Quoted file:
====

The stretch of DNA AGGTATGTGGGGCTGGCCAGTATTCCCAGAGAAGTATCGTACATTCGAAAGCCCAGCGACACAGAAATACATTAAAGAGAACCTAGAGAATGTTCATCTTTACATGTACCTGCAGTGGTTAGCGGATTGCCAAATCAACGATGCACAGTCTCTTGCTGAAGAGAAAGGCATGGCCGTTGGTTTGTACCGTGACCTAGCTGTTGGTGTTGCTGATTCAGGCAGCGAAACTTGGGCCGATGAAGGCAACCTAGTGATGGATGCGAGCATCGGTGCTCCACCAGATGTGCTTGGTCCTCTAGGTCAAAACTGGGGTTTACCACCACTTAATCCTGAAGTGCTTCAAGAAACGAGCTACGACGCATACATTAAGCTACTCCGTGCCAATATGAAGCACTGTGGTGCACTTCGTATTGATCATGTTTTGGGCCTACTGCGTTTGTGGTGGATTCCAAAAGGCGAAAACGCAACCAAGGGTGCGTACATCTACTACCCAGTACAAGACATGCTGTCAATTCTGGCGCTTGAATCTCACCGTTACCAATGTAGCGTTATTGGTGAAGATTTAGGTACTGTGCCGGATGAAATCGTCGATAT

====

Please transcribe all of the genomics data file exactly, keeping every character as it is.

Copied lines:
The stretch of DNA AGGTATGTGGGGCTGGCCAGTATTCCCAGAGAAGTATCGTACATTCGAAAGCCCAGCGACACAGAAATACATTAAAGAGAACCTAGAGAATGTTCATCTTTACATGTACCTGCAGTGGTTAGCGGATTGCCAAATCAACGATGCACAGTCTCTTGCTGAAGAGAAAGGCATGGCCGTTGGTTTGTACCGTGACCTAGCTGTTGGTGTTGCTGATTCAGGCAGCGAAACTTGGGCCGATGAAGGCAACCTAGTGATGGATGCGAGCATCGGTGCTCCACCAGATGTGCTTGGTCCTCTAGGTCAAAACTGGGGTTTACCACCACTTAATCCTGAAGTGCTTCAAGAAACGAGCTACGACGCATACATTAAGCTACTCCGTGCCAATATGAAGCACTGTGGTGCACTTCGTATTGATCATGTTTTGGGCCTACTGCGTTTGTGGTGGATTCCAAAAGGCGAAAACGCAACCAAGGGTGCGTACATCTACTACCCAGTACAAGACATGCTGTCAATTCTGGCGCTTGAATCTCACCGTTACCAATGTAGCGTTATTGGTGAAGATTTAGGTACTGTGCCGGATGAAATCGTCGATAT